Eventually, the overall T-34 production rate significantly increased. By 1944, the Red Army had a large number of both T-34/76 and the T-34/85, in various versions. The T-34/85 was not immune to the Tiger, the 88 mm (3.46 in) gun and the PaK 40. While the new turret was better sloped, it also made the tank taller and thus an easier target. Production of the T-34/85 reached 22,559, outnumbering the superior Panthers and Tigers.
After Montgomery took over command, the imbalance between British armour and German was redressed by better control and the addition of more American-supplied Grant and Sherman tanks. The Crusader was replaced in the main line of battle and used for "light squadrons" trying to flank the enemy when it engaged the heavier units.The Australian 9th Infantry Division operated Crusaders for reconnaissance and liaison.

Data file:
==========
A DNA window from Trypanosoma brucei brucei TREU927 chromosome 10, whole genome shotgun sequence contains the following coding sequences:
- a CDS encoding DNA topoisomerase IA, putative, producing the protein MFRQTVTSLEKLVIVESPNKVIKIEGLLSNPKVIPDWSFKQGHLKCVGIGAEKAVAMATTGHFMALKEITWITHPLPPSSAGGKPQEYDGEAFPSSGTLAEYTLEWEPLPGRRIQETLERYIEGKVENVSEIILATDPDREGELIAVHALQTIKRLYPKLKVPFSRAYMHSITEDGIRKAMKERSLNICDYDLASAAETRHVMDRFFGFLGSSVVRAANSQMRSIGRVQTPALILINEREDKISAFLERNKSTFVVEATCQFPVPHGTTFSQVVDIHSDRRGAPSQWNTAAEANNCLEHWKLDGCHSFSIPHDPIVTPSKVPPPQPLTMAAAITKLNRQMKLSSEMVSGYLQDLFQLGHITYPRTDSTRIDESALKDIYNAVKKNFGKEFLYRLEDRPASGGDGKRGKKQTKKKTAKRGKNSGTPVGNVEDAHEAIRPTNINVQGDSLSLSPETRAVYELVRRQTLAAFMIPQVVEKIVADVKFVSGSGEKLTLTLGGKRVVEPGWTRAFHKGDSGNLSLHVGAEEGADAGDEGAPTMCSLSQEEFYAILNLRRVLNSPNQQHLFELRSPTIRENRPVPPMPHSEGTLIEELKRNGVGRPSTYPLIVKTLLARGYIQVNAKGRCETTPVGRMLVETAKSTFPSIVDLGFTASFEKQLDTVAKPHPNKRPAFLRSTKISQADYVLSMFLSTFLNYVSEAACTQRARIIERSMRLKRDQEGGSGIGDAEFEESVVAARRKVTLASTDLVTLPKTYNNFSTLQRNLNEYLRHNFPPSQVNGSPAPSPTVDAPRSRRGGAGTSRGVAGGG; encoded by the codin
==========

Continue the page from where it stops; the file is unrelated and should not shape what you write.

Wartime operations: The Panzer II in action From 1936 to 1939, as the production gradually increased, the Panzer II were used for the drilling of the Panzertruppen. Many of the officers involved became unit commanders afterwards. Some seem to have been sent in Spain, for testing purposes with Panzer Abteilung 88 of Legion Condor, but this is unconfirmed.